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FAURE, G.: Piano Quintets (Ortiz, Fine Arts Quartet)


Naxos 8.570938

   Gramophone Classical Music Guide, December 2012
   Gramophone Classical Music Guide, December 2011
   Amazon.com, March 2010
   La Folia, February 2010
   ArkivMusic, January 2010
   MusicWeb International, December 2009
   Fanfare, November 2009
   MusicWeb International, November 2009
   American Record Guide, November 2009
   MusicWeb International, October 2009
   International Record Review, October 2009
   The Strad, October 2009
   The Tenor Diaries, September 2009
   MusicWeb International, September 2009
   Gramophone, August 2009
   Audio Video Club of Atlanta, August 2009
   Amazon.com, July 2009
   Allmusic.com, July 2009
   BBC Music Magazine, July 2009
   The Telegraph, June 2009
   David's Review Corner, June 2009

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Gramophone Classical Music Guide, December 2012

Gramophone award-winner and recording of legendary status

Simply the best: An unrivalled version, a cornerstone of the catalogue. A real gem! © 2012 Gramophone Classical Music Guide



Gramophone Classical Music Guide, December 2011

One of Gramophone Classical Music Guide’s top 100 recordings

Ideally balanced and recorded, Cristina Ortiz and the Fine Arts Quartet offer performances that are warmly affectionate, fluent and musicianly to the core. Surpassing Domus’s fine Hyperion disc, these are outstanding readings and Ortiz is memorably sensitive to Faure’s subtle and intricate piano-writing. © 2011 Gramophone Classical Music Guide



Sean James
Amazon.com, March 2010

Red-blooded, passionate performances show these neglected works for the masterpieces they truly are.



Dan Davis
La Folia, February 2010

Cristina Ortiz and the Fine Arts Quartet nail Fauré’s particular combination of classic form and Romantic passion with perfection. They’re more expansive in the outer movements of the First Quintet, allowing for more detail and subtlety while their Adagio is tighter, more focused than their rival’s version. Ortiz’s crisply articulated piano under the busy strings in the second movement is a particular joy here, as is the way the ensemble fully captures the grave beauty of the Andante third movement by taking a flowing, more liquid approach to tempo, rhythm and melody that reflects their awareness of the style we hear in old recordings of French chamber groups of the 1920s and ’30s…Naxos’ Brazilian pianist and American string quartet are more idiomatically Gallic. The result is a disc to treasure.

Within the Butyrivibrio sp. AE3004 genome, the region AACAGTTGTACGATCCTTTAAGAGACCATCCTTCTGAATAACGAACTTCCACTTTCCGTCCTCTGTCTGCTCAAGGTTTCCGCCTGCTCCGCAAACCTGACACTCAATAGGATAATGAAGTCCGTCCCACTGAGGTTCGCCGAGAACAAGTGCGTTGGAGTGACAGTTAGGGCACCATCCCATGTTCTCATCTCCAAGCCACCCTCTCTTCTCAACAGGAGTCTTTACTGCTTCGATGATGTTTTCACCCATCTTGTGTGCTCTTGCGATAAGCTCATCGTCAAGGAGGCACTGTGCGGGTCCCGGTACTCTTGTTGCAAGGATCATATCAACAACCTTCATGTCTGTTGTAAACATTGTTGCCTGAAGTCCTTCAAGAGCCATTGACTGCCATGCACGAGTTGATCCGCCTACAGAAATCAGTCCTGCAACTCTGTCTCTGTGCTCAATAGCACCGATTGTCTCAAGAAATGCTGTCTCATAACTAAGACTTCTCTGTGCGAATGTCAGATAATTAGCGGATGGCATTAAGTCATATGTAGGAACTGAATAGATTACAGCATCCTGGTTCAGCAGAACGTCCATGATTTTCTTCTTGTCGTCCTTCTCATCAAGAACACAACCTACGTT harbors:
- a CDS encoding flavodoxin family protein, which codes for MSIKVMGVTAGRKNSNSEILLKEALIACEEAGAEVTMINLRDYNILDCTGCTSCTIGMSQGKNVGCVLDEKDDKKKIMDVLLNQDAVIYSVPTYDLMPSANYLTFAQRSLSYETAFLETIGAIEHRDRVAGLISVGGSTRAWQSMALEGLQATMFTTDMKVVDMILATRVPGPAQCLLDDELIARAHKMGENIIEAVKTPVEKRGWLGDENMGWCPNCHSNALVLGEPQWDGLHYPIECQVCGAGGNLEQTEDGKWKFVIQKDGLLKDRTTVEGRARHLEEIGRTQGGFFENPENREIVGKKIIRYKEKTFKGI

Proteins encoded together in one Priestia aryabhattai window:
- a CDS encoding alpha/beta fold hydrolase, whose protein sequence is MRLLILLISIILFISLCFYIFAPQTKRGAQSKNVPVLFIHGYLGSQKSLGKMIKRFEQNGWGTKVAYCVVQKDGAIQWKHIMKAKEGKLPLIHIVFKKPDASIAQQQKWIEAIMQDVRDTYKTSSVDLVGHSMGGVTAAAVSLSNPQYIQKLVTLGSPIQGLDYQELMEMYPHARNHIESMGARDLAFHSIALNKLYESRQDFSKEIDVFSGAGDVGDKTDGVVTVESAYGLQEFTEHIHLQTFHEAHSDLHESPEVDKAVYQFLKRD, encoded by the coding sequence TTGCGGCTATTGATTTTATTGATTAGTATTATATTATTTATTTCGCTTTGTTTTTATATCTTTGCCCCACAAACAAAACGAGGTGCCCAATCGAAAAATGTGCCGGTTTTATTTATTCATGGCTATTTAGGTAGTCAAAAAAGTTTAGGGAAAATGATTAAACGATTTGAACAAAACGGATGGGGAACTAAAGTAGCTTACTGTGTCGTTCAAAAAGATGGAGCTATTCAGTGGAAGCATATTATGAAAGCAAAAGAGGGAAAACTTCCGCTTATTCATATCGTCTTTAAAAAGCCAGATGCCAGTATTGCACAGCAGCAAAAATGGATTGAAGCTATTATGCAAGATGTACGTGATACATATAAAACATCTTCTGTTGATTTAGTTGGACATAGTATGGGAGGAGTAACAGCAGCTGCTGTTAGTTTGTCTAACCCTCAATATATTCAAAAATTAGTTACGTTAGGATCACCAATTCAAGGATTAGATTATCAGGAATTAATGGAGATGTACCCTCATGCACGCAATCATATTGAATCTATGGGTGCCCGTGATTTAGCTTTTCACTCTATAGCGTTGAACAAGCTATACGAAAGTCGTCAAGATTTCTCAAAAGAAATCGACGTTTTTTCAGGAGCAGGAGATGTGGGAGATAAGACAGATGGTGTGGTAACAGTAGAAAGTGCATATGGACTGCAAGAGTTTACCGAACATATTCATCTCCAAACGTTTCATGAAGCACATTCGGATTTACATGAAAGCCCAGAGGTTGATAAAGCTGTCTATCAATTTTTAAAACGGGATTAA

ArkivMusic, January 2010

Named one of The Best Classical Recordings of 2009…One of top 3 in the chamber category. © 2010 ArkivMusic



Ian Lace
MusicWeb International, December 2009

MusicWeb International critic’s choice: Recording Of The Year 2009



Jerry Dubins
Fanfare, November 2009

This new [disc] with the Fine Arts Quartet and pianist Cristina Ortiz is definitely a keeper…The Fine Arts Quartet and Ortiz manage to scent this music with a bouquet I can only describe as quintessentially French. In their hands, Fauré’s music vibrates with a sentient tenderness almost too sad and too personal to be expressed. Beyond recommended, this is a mandatory purchase. Full review



Oleg Ledeniov
MusicWeb International, November 2009

The quintets are played with great devotion, showing fine balance and rich in delicate nuance. The ensemble is perfect, which is as expected from such an experienced group as the Fine Arts…The recording quality is first class, both clean and atmospheric. Another fine disc from Naxos. Full review



James Harrington
American Record Guide, November 2009